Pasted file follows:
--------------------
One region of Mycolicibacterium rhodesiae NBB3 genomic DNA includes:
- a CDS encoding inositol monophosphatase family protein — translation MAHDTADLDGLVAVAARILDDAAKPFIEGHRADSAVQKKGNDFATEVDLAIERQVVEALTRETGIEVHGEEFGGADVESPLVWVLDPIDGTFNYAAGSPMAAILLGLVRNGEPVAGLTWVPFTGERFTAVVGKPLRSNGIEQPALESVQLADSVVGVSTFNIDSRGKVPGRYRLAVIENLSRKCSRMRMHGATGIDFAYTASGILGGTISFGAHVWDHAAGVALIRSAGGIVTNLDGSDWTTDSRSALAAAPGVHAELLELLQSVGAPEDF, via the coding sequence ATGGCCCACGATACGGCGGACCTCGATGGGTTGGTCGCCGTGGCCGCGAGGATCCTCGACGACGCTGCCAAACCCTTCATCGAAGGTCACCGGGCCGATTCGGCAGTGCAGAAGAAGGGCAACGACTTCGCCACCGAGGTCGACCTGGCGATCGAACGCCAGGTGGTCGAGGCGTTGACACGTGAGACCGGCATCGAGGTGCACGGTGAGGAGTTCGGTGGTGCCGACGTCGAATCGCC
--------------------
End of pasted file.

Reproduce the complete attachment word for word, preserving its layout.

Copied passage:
One region of Mycolicibacterium rhodesiae NBB3 genomic DNA includes:
- a CDS encoding inositol monophosphatase family protein — translation MAHDTADLDGLVAVAARILDDAAKPFIEGHRADSAVQKKGNDFATEVDLAIERQVVEALTRETGIEVHGEEFGGADVESPLVWVLDPIDGTFNYAAGSPMAAILLGLVRNGEPVAGLTWVPFTGERFTAVVGKPLRSNGIEQPALESVQLADSVVGVSTFNIDSRGKVPGRYRLAVIENLSRKCSRMRMHGATGIDFAYTASGILGGTISFGAHVWDHAAGVALIRSAGGIVTNLDGSDWTTDSRSALAAAPGVHAELLELLQSVGAPEDF, via the coding sequence ATGGCCCACGATACGGCGGACCTCGATGGGTTGGTCGCCGTGGCCGCGAGGATCCTCGACGACGCTGCCAAACCCTTCATCGAAGGTCACCGGGCCGATTCGGCAGTGCAGAAGAAGGGCAACGACTTCGCCACCGAGGTCGACCTGGCGATCGAACGCCAGGTGGTCGAGGCGTTGACACGTGAGACCGGCATCGAGGTGCACGGTGAGGAGTTCGGTGGTGCCGACGTCGAATCGCC